Film Reviews: Wednesday, January 9, 2003
A D V E R T I S E M E N T
A D V E R T I S E M E N T
Monty Goes Away

Spike Lee’s potent 25th Hour charts a drug dealer’s last day of freedom.

By KRISTIAN LIN

5th Hour is an uncommonly austere film from Spike Lee, probably his least flashy film since 1992’s Malcolm X. Some people don’t like Spike’s willful lack of discipline and his tendency to rant or go off on tangents, which typically results in all his films running a bit too long. I think these qualities indicate his relentless curiosity and are thus part of what makes him such a great filmmaker. This film is based on a novel by David Benioff, and Lee goes about adapting the book with the same sharp focus that the author showed in writing it.

It’s about Montgomery “Monty” Brogan (Edward Norton), a smart, handsome, charismatic New York City fireman’s son who could have succeeded at anything he wanted to. He became a drug dealer, and now the feds have caught him. The film takes place during his last 24 hours of freedom before he begins serving a seven-year prison sentence. He spends his time with his girlfriend Naturelle (Rosario Dawson) and his two friends from childhood, Jacob (Philip Seymour Hoffman), a stodgy, ineffective high school English teacher, and Frank (Barry Pepper), a living-on-the-edge Wall Street broker whose apartment overlooks Ground Zero.

Some movies are impressive for the way they change moods, but this film is 132 minutes’ worth of a single sustained mood, as the deadline looms inexorably larger. There’s one big conflagration to light up the gloom, and that’s Monty’s spectacular extended monologue, full of scalding invective on everyone in New York City — gays, blacks, Puerto Ricans, Koreans, Osama bin Laden, the NYPD, the Catholic Church, and, most of all, himself. The movie could easily be too grim even with this scene, but Lee avoids this by concentrating on the inner lives of his characters and letting his high-powered ensemble do its work.

Norton, Hoffman, and Pepper are formidable actors individually, but their biggest achievement here is how they give a sense of the group: the bickering, the teasing, the shared memories. Dawson’s best scenes are with them, as she looks every inch the part of the interloping girl who does her best to banter with the guys and occasionally succeeds. Isiah Whitlock Jr. shows some genial malevolence as a DEA agent who loves the sound of his own voice. (When he busts Monty, he says, “Sheee-it,” and you can feel him savoring the way the word feels in his mouth.) There’s also an effective performance from an unlikely source — former NFL defensive tackle Tony Siragusa as Monty’s Ukrainian bodyguard. Most filmmakers would have used the voluble 350-pound Siragusa strictly for comic relief, but Lee casts him as a real character who affects the story. The football star’s work would be a credit to any trained professional actor.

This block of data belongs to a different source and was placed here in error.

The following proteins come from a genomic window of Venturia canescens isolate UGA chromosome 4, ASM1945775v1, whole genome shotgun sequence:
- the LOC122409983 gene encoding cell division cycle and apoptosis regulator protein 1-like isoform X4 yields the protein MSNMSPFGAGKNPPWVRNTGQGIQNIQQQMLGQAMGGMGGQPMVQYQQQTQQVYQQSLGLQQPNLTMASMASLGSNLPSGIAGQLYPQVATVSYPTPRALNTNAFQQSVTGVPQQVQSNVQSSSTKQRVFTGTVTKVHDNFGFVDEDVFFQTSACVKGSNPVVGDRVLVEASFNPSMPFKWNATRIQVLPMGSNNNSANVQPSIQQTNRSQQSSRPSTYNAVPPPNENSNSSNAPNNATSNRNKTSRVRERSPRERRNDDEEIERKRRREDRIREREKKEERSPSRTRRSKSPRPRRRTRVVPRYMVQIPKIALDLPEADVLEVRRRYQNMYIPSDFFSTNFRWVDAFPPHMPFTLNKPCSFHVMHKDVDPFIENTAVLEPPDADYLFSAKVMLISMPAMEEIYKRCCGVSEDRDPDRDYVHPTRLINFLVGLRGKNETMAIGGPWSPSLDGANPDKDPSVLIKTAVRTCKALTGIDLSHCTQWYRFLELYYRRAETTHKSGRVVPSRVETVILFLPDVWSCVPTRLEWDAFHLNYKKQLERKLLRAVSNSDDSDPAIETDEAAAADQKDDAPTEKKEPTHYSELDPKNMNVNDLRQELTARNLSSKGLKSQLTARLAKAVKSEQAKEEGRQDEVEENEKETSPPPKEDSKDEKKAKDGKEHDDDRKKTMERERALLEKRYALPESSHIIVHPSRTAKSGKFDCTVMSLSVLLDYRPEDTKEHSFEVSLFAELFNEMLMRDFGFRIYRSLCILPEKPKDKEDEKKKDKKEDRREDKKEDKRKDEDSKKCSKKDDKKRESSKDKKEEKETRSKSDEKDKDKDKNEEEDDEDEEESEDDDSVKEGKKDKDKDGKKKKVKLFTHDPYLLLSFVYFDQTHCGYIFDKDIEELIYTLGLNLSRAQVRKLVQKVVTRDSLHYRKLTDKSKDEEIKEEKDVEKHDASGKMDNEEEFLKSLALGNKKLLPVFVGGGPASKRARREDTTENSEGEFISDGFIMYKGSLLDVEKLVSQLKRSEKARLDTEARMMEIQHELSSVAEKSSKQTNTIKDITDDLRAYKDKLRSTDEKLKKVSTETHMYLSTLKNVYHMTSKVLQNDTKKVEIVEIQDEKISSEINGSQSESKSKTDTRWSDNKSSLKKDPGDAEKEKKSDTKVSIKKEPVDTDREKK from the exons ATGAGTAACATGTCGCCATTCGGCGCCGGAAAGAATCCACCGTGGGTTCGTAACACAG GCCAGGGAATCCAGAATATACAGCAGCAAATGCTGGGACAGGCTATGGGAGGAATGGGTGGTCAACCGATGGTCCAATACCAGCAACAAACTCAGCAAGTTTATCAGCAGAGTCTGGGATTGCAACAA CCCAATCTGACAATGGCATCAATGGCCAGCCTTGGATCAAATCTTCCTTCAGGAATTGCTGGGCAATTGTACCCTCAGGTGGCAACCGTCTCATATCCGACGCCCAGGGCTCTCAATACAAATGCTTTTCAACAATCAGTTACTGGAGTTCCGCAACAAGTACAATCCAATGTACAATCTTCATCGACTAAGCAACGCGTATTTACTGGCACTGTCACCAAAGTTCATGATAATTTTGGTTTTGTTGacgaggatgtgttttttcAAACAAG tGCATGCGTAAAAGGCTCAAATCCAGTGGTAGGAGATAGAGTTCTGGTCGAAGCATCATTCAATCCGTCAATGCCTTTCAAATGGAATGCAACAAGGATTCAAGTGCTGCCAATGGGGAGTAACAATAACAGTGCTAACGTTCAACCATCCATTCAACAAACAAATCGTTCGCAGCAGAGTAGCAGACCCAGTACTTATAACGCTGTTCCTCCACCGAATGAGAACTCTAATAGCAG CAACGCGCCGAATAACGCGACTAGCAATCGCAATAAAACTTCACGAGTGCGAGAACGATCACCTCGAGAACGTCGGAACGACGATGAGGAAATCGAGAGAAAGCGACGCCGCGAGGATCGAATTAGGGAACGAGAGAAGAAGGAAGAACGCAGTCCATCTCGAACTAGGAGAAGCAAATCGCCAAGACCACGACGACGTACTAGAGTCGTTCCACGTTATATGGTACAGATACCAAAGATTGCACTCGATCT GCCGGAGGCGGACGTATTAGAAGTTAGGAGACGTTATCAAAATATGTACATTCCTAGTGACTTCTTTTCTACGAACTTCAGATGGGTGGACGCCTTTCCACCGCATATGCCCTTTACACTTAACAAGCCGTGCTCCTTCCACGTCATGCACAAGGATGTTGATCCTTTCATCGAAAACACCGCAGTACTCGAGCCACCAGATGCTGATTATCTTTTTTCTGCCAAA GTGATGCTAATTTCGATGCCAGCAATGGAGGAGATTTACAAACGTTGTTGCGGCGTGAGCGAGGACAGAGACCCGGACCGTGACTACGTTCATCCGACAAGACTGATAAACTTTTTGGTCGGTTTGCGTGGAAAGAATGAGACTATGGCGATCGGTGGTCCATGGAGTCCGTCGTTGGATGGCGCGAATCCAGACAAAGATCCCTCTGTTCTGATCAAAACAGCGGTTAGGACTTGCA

Most moving is Brian Cox as Monty’s dad, who ends the film with a monologue in which he hopelessly envisions Monty escaping from the authorities, settling down in some back-road Southwestern town, and finding happiness. This slow-rolling sequence takes on a devastating power, between Cox’s delivery, Lee’s rhythmic editing, and Terence Blanchard’s elegiac music. It’s the appropriate capper to this disquieting lament for a man who wasted a perfectly good life.


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